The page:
Healthy round the clock meal ideas for kids
On the one hand, eating healthy food seems straightforward. But being a parent is a full-time job and you need all the support you can get!
So, here’s some round-the-clock advice when it comes to tricks for fussy eaters, tips for time-poor parents and ideas to get your kids interested in healthy food in the first place.
Kick-start their morning
Mornings can be hectic for most families. But if you have a good routine in place things can run more smoothly – including breakfast!
It’s known as the most important meal of the day but interestingly it seems as many as 22% of Australian kids miss out on breakfast 3−5 days a week! Studies have found that people who don’t eat breakfast may end up eating more at lunchtime and can often be more attracted to high-kilojoule, nutrient-poor foods.
You need to give your kids the best possible start to the day and that doesn’t include a bowl of sugary cereal. Take pity on the teacher dealing with a class of kids all experiencing a 10am sugar crash!
It doesn’t have to be complicated. Dress up plain yoghurt with a drizzle of honey and mix in some untoasted muesli to get your child’s day started on the right foot.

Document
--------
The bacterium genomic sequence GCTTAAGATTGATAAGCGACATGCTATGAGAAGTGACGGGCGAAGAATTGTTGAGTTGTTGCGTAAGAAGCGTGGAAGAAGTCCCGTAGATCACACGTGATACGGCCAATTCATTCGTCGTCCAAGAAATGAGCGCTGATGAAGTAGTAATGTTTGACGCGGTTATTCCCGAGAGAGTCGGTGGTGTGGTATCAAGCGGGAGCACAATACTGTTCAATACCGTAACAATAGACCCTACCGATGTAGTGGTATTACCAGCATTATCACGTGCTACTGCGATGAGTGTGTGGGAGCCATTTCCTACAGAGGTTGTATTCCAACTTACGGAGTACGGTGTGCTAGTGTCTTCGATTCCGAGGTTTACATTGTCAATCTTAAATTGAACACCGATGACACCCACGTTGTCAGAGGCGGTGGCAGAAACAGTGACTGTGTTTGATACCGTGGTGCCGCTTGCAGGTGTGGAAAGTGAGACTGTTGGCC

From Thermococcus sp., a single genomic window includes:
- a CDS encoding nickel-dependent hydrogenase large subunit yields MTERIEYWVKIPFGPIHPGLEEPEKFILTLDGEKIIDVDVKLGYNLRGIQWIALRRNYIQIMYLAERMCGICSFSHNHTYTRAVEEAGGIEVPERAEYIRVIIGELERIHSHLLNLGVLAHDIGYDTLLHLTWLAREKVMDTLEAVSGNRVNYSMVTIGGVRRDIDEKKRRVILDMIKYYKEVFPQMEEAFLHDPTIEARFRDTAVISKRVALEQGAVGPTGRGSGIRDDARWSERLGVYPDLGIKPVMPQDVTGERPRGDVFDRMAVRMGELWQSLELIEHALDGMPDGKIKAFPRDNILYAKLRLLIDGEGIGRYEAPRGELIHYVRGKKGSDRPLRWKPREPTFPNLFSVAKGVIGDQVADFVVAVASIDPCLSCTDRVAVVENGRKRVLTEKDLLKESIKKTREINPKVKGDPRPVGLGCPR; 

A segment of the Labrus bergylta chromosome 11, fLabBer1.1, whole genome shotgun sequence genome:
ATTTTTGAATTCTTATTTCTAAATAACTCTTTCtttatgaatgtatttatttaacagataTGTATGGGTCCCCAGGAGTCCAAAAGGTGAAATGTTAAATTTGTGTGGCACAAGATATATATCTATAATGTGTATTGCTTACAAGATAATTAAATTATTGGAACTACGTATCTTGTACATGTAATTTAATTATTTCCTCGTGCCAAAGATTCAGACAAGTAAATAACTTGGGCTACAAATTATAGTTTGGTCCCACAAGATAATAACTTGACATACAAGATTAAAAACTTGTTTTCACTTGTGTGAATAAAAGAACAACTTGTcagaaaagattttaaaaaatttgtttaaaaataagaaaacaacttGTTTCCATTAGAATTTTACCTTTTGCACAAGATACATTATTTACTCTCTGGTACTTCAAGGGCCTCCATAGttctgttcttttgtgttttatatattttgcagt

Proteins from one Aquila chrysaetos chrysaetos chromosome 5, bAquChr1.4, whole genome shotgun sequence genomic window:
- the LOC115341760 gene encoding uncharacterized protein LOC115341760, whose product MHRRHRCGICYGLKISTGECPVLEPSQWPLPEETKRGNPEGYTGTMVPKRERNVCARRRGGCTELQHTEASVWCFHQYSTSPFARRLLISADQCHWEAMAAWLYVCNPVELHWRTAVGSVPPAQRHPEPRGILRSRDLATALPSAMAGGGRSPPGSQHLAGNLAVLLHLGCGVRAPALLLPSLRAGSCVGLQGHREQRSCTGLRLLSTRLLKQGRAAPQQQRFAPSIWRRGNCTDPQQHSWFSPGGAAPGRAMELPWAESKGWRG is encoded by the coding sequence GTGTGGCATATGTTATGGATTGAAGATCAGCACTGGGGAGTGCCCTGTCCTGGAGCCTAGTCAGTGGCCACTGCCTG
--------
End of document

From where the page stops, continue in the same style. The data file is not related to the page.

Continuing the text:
To add variety and make breakfast fun, why not use daily themes such as ‘Milkshake Monday’ (aka fresh-fruit smoothie!) or ‘Weetbix Wednesday’ etc.
A slow, energy-releasing breakfast can help your kids skip the dreaded mid-morning sugar slump. But kids are active and use up lots of energy, so don’t be surprised if they get peckish in between meals.
A well-timed snack can be a great way to tick off some of their ‘2 and 5’ (fruit and veg intake), especially if you offer them a healthy snack.
Use cookie cutters to carve out fun shapes from strawberries, apples, cheese or melon. You can add them to long kebab-style sticks or, for younger children, pop them on a plate.
How to fit so much goodness into such a small box?
There are many things to consider when packing a healthy lunchbox . The food needs to be healthy, affordable, easy to prepare, ready to eat and able to sit in the lunch box or school bag for several hours without spoiling! Oh, and don’t forget it needs to be appetising!
Kids are more likely to eat their lunch if they’ve helped prepare it. Let them choose from some healthy options. Try the three-bowl approach: fruit in one bowl, your dairy options in another and healthy treats in the third. Your child can then pick one thing from each bowl, add a water bottle and a sandwich, and lunch is ready!
Dinner time, family time
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For many, dinner is the time when delicious smells waft through the house and everyone feels the anticipation of a hearty meal.
Eating dinner as a family lets you share stories from your day, helps your kids develop social skills and table manners, and build a healthy relationship with food. Themed nights: It’s good to have a basic routine but don’t let it stop you from being creative.
How about ‘Meatless Monday’ or dedicating one night a week to a different world cuisine? There’s lots of fun to be had!